What is Hindi Language?

Hindi (Devanagari: हिन्दी, IAST: Hindī), or Modern Standard Hindi is a standardised and Sanskritised register of the Hindustani language. Hindi is an Indo-Germanic or Indo-European language. It is descended from Sanskrit and is considered part of the New Indo-Aryan subgroup. However, it was also influenced, especially in vocabulary, by various other languages including Persian, Arabic, Turkish, Portuguese, and English.

Along with the English language, Hindi written in the Devanagari script is the official language of the Government of India.It is also one of the 22 scheduled languages of the Republic of India. However, it is not the national language of India because it was not prescribed as such in the Indian constitution.

Hindi is the lingua franca of the so-called Hindi belt in India. Outside India, it is an official language which is known as Fiji Hindi in Fiji, and is a recognised regional language in Mauritius, Trinidad and Tobago, Guyana, and Suriname.

Individually, as a linguistic variety, Hindi is the fourth most-spoken first language in the world, after Mandarin, Spanish and English. Alongside Urdu as Hindustani, it is the third most-spoken language in the world, after Mandarin and English.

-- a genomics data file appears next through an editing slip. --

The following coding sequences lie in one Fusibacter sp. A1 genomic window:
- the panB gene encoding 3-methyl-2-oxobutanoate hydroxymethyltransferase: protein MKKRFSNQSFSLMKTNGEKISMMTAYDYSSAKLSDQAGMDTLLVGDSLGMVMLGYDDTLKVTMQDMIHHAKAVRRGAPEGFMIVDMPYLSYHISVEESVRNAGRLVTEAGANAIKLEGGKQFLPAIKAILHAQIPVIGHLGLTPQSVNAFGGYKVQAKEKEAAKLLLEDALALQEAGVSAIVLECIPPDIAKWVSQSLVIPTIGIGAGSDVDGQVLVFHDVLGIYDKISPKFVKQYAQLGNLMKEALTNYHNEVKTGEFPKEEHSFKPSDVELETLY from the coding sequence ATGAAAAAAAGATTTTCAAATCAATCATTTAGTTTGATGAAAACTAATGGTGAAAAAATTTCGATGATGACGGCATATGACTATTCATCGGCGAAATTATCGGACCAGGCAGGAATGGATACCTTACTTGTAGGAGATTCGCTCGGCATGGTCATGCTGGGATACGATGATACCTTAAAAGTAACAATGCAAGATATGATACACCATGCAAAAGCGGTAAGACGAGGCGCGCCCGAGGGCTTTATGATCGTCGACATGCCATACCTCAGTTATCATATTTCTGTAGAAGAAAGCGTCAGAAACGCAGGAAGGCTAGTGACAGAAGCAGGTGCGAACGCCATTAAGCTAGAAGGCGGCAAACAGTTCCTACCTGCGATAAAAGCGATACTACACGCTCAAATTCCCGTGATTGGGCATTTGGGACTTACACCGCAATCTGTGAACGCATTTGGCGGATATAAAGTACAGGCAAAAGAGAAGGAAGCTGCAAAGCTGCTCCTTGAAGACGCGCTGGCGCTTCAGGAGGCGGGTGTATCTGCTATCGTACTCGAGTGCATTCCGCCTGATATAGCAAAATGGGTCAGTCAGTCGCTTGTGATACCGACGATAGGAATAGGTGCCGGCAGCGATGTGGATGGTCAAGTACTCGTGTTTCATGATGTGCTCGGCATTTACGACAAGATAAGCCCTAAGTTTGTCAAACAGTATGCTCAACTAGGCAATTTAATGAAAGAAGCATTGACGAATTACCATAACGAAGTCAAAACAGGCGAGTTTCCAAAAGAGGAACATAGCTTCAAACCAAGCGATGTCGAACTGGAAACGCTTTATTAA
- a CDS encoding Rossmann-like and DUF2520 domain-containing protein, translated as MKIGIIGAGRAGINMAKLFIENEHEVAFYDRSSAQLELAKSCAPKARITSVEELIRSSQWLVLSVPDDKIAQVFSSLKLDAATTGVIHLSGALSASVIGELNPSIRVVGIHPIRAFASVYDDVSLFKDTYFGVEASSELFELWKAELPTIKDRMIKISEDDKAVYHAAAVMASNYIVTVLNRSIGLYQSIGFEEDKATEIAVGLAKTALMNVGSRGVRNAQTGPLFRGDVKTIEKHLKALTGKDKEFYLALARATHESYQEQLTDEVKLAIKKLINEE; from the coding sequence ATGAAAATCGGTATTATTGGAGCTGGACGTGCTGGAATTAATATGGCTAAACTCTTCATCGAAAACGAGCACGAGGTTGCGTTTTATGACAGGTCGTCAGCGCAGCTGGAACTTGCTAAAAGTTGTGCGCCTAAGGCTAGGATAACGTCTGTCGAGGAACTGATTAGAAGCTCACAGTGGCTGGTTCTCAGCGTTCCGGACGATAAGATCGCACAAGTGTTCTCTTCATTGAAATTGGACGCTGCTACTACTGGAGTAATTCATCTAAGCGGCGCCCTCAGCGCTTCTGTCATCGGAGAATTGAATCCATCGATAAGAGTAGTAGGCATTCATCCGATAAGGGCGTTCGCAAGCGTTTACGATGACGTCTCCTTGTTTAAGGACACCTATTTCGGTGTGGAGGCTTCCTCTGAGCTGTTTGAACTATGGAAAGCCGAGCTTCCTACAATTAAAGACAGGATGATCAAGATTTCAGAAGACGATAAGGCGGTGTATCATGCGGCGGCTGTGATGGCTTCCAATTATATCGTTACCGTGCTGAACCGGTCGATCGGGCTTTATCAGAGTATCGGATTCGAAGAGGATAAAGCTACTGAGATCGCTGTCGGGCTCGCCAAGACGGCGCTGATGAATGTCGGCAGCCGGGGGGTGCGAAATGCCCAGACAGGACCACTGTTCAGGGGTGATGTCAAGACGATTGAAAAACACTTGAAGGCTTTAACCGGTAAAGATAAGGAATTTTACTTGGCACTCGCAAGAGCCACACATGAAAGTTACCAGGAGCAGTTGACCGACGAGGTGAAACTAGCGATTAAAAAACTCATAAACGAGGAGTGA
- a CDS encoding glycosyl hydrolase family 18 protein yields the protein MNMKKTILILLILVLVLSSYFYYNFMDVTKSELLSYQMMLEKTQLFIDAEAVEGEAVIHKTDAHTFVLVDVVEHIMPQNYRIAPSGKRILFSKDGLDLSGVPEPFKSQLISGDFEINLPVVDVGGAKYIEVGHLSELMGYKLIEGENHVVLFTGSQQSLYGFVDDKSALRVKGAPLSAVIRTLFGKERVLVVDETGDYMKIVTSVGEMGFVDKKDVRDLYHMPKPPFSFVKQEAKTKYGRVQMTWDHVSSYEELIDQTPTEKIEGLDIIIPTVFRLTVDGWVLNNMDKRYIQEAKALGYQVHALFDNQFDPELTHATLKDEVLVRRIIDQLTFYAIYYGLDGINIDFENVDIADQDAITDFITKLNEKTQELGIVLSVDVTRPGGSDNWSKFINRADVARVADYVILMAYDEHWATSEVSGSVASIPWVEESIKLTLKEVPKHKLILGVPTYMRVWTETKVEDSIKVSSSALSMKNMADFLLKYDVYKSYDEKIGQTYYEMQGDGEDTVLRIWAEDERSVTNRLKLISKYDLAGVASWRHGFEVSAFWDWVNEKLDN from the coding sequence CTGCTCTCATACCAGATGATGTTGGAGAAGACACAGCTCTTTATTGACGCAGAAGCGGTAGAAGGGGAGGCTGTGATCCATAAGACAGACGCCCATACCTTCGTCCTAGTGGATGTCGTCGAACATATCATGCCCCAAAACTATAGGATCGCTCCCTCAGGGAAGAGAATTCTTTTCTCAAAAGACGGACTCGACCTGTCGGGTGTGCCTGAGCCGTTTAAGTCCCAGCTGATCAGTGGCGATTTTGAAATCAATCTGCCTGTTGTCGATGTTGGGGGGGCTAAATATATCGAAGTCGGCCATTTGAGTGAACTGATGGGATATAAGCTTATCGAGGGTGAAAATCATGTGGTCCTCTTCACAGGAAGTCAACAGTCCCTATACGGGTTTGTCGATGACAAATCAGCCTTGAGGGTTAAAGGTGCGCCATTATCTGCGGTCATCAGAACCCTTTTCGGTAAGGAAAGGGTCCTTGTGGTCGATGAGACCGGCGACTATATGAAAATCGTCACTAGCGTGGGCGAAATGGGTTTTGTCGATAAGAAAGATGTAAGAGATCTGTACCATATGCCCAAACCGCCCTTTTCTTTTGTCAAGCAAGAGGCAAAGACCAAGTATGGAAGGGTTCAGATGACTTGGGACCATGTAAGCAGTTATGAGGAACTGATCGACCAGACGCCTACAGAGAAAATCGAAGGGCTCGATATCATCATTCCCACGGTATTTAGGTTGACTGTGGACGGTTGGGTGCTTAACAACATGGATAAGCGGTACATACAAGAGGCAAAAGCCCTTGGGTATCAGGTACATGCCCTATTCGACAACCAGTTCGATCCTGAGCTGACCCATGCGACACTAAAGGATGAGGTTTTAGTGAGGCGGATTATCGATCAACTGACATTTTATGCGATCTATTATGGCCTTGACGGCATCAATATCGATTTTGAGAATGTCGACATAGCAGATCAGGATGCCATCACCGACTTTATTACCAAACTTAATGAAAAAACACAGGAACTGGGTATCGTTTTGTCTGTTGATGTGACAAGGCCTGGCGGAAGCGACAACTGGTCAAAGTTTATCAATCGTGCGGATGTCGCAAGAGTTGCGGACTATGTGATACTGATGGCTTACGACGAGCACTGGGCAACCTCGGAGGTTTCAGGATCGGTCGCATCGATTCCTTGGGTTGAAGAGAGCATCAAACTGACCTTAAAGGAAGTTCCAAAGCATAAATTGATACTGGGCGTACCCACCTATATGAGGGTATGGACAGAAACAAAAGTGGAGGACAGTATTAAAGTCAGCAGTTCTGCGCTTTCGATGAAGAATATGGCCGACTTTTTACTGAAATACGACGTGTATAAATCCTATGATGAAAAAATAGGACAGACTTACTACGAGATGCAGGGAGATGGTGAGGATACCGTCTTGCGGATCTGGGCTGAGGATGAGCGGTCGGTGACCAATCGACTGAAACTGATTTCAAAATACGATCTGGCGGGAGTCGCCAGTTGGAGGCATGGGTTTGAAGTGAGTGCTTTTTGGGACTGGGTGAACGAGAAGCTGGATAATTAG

Like other Indo-Aryan languages, Hindi is considered to be a direct descendant of an early form of Sanskrit, through Sauraseni Prakrit and Śauraseni Apabhraṃśa. It has been influenced by Dravidian languages, Turkic languages, Persian, Arabic, Portuguese and English Hindi emerged as Apabhramsha (Sanskrit: अपभ्रंश; corruption or corrupted speech), a vernacular form of Prakrit, in the 7th century A.D. Standard Hindi is based on the Khariboli dialect, the vernacular of Delhi and the surrounding region, which came to replace earlier prestige dialects such as Kannauji and Braj. Urdu – another form of Hindustani – acquired linguistic prestige in the later Mughal period (1800s), and underwent significant Persian influence. In the late 19th century, a movement to develop Hindi as a standardised form of Hindustani separate from Urdu took form. In 1881, Bihar accepted Hindi as its sole official language, replacing Urdu, and thus became the first state of India to adopt Hindi.

After independence, the government of India instituted the following conventions:

  • standardisation of grammar: In 1954, the Government of India set up a committee to prepare a grammar of Hindi; The committee's report was released in 1958 as A Basic Grammar of Modern Hindi.
  • standardisation of the orthography, using the Devanagari script, by the Central Hindi Directorate of the Ministry of Education and Culture to bring about uniformity in writing, to improve the shape of some Devanagari characters, and introducing diacritics to express sounds from other languages.

The Constituent Assembly adopted Hindi as an official language of India on 14 September 1949. Now, it is celebrated as Hindi Day